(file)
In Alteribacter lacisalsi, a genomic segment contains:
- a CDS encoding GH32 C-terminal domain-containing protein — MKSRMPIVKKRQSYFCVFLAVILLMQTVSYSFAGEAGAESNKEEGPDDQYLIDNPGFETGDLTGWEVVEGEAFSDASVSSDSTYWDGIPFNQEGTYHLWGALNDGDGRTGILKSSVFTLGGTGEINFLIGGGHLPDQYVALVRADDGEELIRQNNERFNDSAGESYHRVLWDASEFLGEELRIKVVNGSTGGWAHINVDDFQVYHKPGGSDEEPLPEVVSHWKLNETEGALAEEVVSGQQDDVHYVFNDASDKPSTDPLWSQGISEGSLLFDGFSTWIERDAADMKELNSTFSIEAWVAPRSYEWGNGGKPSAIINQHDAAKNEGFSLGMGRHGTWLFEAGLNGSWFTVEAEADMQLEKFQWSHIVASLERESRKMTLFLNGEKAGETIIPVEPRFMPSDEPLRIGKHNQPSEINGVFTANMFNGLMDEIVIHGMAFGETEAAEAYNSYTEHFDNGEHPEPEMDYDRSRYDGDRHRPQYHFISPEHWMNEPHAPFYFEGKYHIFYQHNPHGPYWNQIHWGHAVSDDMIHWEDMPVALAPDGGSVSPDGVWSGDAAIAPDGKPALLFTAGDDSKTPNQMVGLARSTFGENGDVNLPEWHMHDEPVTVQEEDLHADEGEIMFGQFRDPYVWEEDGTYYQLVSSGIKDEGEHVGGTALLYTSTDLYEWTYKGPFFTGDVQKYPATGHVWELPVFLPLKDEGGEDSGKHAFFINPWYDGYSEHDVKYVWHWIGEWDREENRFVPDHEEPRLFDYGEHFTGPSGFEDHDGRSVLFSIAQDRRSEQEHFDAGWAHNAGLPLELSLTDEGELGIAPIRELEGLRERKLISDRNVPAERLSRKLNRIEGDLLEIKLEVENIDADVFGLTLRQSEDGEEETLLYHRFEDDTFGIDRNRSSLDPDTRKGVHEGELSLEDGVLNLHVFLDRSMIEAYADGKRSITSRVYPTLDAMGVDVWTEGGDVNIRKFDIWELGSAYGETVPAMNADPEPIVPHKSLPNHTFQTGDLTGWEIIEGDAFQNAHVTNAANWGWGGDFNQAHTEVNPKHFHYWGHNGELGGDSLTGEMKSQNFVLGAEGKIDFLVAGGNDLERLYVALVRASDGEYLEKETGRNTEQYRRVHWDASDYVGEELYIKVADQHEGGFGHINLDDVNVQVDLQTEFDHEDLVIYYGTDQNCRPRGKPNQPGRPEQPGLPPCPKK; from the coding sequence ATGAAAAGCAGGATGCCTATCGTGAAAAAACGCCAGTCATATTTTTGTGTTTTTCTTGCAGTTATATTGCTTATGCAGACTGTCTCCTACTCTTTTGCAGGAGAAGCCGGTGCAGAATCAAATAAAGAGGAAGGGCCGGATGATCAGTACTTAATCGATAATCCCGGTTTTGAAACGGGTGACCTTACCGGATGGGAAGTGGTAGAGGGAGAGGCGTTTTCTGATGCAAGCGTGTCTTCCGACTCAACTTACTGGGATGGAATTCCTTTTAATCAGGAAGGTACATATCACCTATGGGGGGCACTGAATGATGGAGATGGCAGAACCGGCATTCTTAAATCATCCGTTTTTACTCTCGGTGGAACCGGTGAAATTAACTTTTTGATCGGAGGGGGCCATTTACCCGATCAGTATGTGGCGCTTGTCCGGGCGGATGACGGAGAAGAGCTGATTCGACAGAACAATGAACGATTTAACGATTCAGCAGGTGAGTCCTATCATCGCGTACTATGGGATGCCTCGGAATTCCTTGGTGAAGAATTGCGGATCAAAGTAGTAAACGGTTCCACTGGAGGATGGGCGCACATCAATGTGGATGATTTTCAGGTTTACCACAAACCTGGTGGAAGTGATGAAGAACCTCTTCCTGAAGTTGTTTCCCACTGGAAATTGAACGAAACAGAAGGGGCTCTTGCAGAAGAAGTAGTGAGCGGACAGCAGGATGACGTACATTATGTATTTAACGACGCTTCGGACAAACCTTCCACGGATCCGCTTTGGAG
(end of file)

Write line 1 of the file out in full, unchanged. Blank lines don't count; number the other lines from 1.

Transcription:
In Alteribacter lacisalsi, a genomic segment contains: